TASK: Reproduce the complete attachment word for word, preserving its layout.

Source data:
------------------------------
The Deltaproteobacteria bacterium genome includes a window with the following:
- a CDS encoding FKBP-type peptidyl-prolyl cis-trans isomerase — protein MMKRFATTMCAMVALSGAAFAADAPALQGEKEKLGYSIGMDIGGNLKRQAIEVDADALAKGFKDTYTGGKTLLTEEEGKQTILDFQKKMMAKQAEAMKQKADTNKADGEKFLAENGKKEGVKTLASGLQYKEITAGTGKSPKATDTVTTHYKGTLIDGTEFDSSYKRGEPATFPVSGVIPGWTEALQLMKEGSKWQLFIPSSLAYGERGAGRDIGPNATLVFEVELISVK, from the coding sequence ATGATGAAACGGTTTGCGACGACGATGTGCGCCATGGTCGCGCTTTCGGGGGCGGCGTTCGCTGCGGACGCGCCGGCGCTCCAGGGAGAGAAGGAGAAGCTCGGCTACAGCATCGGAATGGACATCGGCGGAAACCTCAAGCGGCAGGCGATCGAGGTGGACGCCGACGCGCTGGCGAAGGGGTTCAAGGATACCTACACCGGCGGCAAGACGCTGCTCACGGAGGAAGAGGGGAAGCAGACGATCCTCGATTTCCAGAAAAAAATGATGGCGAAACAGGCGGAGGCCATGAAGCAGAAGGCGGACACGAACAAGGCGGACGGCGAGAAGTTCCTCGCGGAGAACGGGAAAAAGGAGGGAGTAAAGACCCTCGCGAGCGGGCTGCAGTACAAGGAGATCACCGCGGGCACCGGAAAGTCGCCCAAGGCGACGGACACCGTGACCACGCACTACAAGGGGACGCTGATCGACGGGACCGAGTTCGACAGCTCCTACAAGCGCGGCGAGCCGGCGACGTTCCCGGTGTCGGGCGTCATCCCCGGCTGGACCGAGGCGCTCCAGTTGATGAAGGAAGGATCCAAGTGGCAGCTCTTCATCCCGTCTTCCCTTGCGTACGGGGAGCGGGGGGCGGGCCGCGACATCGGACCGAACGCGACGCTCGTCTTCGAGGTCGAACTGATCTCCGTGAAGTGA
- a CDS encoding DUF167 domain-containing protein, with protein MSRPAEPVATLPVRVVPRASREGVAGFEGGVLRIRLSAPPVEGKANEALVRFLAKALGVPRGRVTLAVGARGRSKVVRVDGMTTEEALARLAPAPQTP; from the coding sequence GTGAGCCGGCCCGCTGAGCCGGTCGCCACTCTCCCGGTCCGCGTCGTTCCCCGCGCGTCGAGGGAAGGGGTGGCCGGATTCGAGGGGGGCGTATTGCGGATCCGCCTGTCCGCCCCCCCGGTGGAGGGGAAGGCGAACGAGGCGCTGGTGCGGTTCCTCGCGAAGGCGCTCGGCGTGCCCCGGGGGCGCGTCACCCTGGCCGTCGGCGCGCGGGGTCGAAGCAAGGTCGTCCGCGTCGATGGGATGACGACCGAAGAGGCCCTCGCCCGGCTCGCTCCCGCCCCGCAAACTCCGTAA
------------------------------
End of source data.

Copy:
The Deltaproteobacteria bacterium genome includes a window with the following:
- a CDS encoding FKBP-type peptidyl-prolyl cis-trans isomerase — protein MMKRFATTMCAMVALSGAAFAADAPALQGEKEKLGYSIGMDIGGNLKRQAIEVDADALAKGFKDTYTGGKTLLTEEEGKQTILDFQKKMMAKQAEAMKQKADTNKADGEKFLAENGKKEGVKTLASGLQYKEITAGTGKSPKATDTVTTHYKGTLIDGTEFDSSYKRGEPATFPVSGVIPGWTEALQLMKEGSKWQLFIPSSLAYGERGAGRDIGPNATLVFEVELISVK, from the coding sequence ATGATGAAACGGTTTGCGACGACGATGTGCGCCATGGTCGCGCTTTCGGGGGCGGCGTTCGCTGCGGACGCGCCGGCGCTCCAGGGAGAGAAGGAGAAGCTCGGCTACAGCATCGGAATGGACATCGGCGGAAACCTCAAGCGGCAGGCGATCGAGGTGGACGCCGACGCGCTGGCGAAGGGGTTCAAGGATACCTACACCGGCGGCAAGACGCTGCTCACGGAGGAAGAGGGGAAGCAGACGATCCTCGATTTCCAGAAAAAAATGATGGCGAAACAGGCGGAGGCCATGAAGCAGAAGGCGGACACGAACAAGGCGGACGGCGAGAAGTTCCTCGCGGAGAACGGGAAAAAGGAGGGAGTAAAGACCCTCGCGAGCGGGCTGCAGTACAAGGAGATCACCGCGGGCACCGGAAAGTCGCCCAAGGCGACGGACACCGTGACCACGCACTACAAGGGGACGCTGATCGACGGGACCGAGTTCGACAGCTCCTACAAGCGCGGCGAGCCGGCGACGTTCCCGGTGTCGGGCGTCATCCCCGGCTGGACCGAGGCGCTCCAGTTGATGAAGGAAGGATCCAAGTGGCAGCTCTTCATCCCGTCTTCCCTTGCGTACGGGGAGCGGGGGGCGGGCCGCGACATCGGACCGAACGCGACGCTCGTCTTCGAGGTCGAACTGATCTCCGTGAAGTGA
- a CDS encoding DUF167 domain-containing protein, with protein MSRPAEPVATLPVRVVPRASREGVAGFEGGVLRIRLSAPPVEGKANEALVRFLAKALGVPRGRVTLAVGARGRSKVVRVDGMTTEEALARLAPAPQTP; from the coding sequence GTGAGCCGGCCCGCTGAGCCGGTCGCCACTCTCCCGGTCCGCGTCGTTCCCCGCGCGTCGAGGGAAGGGGTGGCCGGATTCGAGGGGGGCGTATTGCGGATCCGCCTGTCCGCCCCCCCGGTGGAGGGGAAGGCGAACGAGGCGCTGGTGCGGTTCCTCGCGAAGGCGCTCGGCGTGCCCCGGGGGCGCGTCACCCTGGCCGTCGGCGCGCGGGGTCGAAGCAAGGTCGTCCGCGTCGATGGGATGACGACCGAAGAGGCCCTCGCCCGGCTCGCTCCCGCCCCGCAAACTCCGTAA